Friday, April 07, 2006

Confusing Cuckoos

Before Summer becomes just a distant memory, I thought I would post my one and only image of a Golden Bronze-Cuckoo. Taken about 4 weeks ago, it suffers somewhat from the colour caste caused by the Native Cherry it was photographed in.
If separating the bronze-cuckoos wasn't bad enough, I've noted that the 'golden' seems to have undergone periodic name changes. Called originally just Bronze Cuckoo, it later became the Green Bronze Cuckoo and , more recently the Golden Bronze-Cuckoo. The Shining Bronze-Cuckoo, now widely accepted as a sub species of the Golden, had previously been called the Broad-billed Bronze-Cuckoo, to differentiate it from the Horsfield's, which was called the Narrow-billed Cuckoo. Phew!! Confused? I'm still not entirely clear where the present argument rests, particularly regards the sub species, 'Shining'. Early writers talk about its' presence here, and I note one writes(in the 1920s) "Considerable research yet needs to be done on the species of Cuckoos met with in this island". Shining had full species status at that time.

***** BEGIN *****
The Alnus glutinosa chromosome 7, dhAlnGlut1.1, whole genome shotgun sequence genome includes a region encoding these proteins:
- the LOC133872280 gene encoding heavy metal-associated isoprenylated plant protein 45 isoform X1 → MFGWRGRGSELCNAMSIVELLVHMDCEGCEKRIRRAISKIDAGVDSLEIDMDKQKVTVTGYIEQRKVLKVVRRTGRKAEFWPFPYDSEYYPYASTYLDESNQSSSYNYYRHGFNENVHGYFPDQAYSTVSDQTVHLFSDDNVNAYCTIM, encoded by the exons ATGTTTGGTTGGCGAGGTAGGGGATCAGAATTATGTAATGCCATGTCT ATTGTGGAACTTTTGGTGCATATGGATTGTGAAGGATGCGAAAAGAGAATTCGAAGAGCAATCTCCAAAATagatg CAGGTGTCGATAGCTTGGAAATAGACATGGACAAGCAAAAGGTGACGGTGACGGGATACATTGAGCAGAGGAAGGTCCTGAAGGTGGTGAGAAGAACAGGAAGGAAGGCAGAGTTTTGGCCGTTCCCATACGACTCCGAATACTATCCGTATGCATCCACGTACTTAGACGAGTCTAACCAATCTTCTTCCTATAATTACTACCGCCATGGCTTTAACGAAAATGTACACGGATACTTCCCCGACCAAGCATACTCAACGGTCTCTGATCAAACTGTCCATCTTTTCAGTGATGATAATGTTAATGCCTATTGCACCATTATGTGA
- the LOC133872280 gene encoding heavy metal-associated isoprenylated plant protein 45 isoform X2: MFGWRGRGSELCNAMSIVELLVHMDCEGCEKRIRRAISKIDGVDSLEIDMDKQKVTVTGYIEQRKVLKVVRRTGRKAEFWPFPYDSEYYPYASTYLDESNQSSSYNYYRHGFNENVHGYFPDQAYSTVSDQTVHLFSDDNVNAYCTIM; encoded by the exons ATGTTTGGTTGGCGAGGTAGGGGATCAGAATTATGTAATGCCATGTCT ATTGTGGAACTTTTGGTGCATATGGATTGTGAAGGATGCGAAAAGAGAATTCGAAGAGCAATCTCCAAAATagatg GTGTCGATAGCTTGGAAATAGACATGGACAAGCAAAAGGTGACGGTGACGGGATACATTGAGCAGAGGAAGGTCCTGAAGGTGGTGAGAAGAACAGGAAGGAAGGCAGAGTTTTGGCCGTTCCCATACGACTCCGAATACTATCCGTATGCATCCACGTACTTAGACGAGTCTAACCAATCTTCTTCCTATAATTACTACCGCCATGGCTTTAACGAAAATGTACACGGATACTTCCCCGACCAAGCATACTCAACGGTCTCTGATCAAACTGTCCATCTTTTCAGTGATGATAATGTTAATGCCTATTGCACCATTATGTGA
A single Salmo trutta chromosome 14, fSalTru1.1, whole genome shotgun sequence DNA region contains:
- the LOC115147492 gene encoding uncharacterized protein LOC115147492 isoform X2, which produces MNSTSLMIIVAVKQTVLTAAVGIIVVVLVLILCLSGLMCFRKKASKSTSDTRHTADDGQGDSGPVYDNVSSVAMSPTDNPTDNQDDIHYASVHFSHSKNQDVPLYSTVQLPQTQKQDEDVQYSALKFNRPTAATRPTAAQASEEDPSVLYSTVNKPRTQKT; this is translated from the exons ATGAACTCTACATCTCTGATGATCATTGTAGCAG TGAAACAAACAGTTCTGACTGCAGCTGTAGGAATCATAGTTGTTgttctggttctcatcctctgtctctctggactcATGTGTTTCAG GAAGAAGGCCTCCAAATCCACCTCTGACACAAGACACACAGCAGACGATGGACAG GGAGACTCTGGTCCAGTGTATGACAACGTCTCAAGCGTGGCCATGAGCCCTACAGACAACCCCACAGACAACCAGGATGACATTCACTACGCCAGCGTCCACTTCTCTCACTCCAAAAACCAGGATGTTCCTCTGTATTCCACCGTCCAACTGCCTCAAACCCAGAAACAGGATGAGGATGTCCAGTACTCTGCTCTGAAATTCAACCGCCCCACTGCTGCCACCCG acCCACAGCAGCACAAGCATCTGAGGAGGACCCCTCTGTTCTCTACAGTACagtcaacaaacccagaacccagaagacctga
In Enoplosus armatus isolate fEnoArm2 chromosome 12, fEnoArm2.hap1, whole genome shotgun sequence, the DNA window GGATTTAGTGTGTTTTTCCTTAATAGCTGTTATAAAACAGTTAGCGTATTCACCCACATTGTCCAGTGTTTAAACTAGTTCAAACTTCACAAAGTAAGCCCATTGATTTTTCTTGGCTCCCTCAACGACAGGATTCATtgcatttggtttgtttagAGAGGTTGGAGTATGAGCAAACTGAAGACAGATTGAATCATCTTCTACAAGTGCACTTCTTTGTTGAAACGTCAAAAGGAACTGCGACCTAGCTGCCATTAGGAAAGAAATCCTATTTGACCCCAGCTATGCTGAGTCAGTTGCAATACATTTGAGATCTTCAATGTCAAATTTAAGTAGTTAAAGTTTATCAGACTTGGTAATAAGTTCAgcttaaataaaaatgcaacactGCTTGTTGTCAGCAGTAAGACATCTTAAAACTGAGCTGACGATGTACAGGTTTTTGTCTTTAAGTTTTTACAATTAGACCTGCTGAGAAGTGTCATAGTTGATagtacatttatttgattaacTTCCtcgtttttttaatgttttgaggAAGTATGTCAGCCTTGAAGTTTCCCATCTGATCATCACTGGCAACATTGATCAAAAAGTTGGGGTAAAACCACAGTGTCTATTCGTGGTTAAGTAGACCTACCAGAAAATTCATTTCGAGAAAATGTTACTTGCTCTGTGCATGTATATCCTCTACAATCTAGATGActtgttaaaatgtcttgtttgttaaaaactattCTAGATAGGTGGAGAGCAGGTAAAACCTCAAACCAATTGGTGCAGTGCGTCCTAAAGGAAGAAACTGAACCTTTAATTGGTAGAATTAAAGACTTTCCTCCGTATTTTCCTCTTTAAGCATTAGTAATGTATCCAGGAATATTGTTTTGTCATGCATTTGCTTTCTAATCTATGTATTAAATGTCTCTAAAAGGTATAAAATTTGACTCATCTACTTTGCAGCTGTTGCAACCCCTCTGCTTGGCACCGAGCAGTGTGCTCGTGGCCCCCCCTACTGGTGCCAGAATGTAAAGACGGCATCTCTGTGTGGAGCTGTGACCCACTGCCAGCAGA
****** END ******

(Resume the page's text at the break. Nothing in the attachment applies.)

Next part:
1 comment:

John Tongue said...

I agree, their nomenclature can be confusing! Whe I was a kid growing up in NSW, we had "Golden" Bronze Cuckoos. I reckoned I'd worked out why, one time. I used to collect eggs when I was young and foolish, as a kid, and happened upon a Golden Bronze Cuckoo's egg in a Yellow-rumped Thornbill's nest. The Golden Bronze coating on the egg rubbed off, with a little spit on the finger, to reveal a pale blue shell beneath. Anyway, When we moved to Tassie, I found we have "Shining" Bronze Cuckoos here, which some experts say is a subspecies of the Golden, and some say it's the other way round. The Horsefield's are much simpler (Who was Horsefield, anyway - see Editor's earlier blog!), though sadly much rarer in Tassie. I guess we'll have to leave the nomenclature to others to sort out, and just enjoy these neat little parasites.